Reactor

The Corporate Sponsorship of Baby X

by Hrag Vartanian on April 2, 2012

Yesterday, Bushwick artist Marni Kotak emailed a video of her baby, Baby X (aka Ajax), and the announcement that he has a new corporate sponsorship tattoo. The email read:

I am so excited to announce to you all Baby Ajax’s new partnership with Colgate-Palmolive. In exchange for their sponsorship of his life for the next 18 years, Ajax has been tattooed with the Ajax logo and will serve as International Ambassador of Goodwill for the Ajax product line. We are very excited about this new venture. Please click on this link to view our new advertisement for Ajax, stronger than dirt!

It’s not the first time an artist has affixed corporate brand names to the skin of a baby (here are others) but in the case of Ajax, a child who is living his entire life as a performance piece it feels particularly “real” and possible.

Marni Kotak reading to Baby X at the 2012 Fountain art fair in Manhattan. (photo by the author for Hyperallergic)

The last time I saw both mother and son in person was at the 2012 Fountain Art Fair last month. She was getting ready to read to Ajax in front of fair goers and a video camera. While Kotak read the story, she turned the pages to the audience to allow us to enjoy the images as much as Ajax did. It was obvious she was performing for us, while reading to him.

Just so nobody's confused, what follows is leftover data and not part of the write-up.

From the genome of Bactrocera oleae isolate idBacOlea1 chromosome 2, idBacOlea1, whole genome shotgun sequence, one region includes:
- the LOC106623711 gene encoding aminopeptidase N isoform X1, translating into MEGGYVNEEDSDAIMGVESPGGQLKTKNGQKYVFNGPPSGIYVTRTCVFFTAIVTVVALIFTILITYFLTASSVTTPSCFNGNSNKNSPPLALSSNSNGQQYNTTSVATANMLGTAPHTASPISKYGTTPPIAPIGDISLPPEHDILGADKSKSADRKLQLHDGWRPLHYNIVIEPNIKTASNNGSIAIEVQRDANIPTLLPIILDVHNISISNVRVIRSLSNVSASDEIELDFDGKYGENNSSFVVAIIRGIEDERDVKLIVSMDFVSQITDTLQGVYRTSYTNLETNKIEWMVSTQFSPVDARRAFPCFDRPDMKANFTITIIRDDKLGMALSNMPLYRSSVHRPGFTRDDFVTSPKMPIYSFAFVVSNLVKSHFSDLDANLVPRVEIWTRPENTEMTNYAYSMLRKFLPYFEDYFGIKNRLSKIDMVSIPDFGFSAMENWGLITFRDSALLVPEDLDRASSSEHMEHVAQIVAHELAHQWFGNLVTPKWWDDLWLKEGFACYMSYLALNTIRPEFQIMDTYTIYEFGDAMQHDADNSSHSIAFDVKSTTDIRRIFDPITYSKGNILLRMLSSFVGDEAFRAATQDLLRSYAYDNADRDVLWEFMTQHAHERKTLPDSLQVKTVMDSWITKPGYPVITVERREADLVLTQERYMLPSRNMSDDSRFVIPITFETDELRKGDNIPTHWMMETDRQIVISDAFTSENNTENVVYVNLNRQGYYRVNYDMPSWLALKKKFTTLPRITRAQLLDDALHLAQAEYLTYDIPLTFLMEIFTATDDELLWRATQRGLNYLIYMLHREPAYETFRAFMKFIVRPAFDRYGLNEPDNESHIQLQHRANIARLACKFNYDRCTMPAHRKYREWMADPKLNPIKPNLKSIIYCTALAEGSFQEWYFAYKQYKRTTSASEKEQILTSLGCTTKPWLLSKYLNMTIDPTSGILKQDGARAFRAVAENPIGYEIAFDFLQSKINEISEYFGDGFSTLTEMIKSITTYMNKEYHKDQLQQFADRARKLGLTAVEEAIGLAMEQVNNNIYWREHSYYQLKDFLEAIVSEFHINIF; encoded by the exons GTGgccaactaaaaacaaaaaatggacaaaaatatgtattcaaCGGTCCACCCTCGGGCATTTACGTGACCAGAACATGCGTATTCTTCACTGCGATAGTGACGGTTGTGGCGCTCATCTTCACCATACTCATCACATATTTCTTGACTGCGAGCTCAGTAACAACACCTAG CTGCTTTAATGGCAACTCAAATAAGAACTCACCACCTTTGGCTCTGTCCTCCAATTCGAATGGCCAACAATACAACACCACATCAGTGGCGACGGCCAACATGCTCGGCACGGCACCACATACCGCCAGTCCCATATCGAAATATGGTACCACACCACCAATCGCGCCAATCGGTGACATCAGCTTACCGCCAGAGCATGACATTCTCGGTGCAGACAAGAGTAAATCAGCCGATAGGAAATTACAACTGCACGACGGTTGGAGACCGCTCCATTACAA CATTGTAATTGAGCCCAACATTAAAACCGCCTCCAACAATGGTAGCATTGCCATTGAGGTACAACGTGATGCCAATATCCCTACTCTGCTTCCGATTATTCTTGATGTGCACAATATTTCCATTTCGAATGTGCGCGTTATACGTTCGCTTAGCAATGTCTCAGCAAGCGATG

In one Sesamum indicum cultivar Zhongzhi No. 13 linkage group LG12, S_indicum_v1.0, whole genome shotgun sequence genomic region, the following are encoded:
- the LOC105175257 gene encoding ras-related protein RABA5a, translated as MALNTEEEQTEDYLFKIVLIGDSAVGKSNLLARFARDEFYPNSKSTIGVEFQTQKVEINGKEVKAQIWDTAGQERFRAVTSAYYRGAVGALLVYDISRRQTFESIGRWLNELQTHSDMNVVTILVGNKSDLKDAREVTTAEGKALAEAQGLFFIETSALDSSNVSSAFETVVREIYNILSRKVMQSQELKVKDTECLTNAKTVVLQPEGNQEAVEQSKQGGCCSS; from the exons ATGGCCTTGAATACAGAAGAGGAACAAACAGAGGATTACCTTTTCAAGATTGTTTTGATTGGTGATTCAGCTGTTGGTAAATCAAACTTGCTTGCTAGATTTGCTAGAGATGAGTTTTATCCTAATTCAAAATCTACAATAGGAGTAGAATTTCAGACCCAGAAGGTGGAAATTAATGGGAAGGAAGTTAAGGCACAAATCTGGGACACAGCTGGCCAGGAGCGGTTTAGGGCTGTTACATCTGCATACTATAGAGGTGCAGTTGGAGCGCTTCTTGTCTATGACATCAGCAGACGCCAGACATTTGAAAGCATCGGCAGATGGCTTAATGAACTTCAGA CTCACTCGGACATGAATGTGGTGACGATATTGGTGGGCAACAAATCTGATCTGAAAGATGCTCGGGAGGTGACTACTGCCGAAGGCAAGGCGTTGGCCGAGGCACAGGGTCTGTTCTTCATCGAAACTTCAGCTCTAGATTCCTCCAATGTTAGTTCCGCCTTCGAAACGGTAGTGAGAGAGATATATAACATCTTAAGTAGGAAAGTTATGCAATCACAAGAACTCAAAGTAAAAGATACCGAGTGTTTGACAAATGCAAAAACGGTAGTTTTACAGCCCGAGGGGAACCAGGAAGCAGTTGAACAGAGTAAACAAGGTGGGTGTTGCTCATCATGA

One of the things I like about Kotak’s “Baby X” performance is that it gets to the heart of a major issue any person faces when it comes to parenthood. How will I be able to work when my baby arrives? It’s a particularly acute problem for women, who are often assumed to be the caretakers, but it’s certainly not limited to one gender. Kotak has created her solution by framing the act of child rearing (not to mention pregnancy and child birth) as an art project. Her work is her life. Some may disparage the project for seeming too simple but I have a feeling there will be some surprises along the way.

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  • Saged Thyme

     Not quite clear on how a major corporate brand’s logo for a line of cleaning products plastered on an infant equals art. Seems more like blatant commercialism. 

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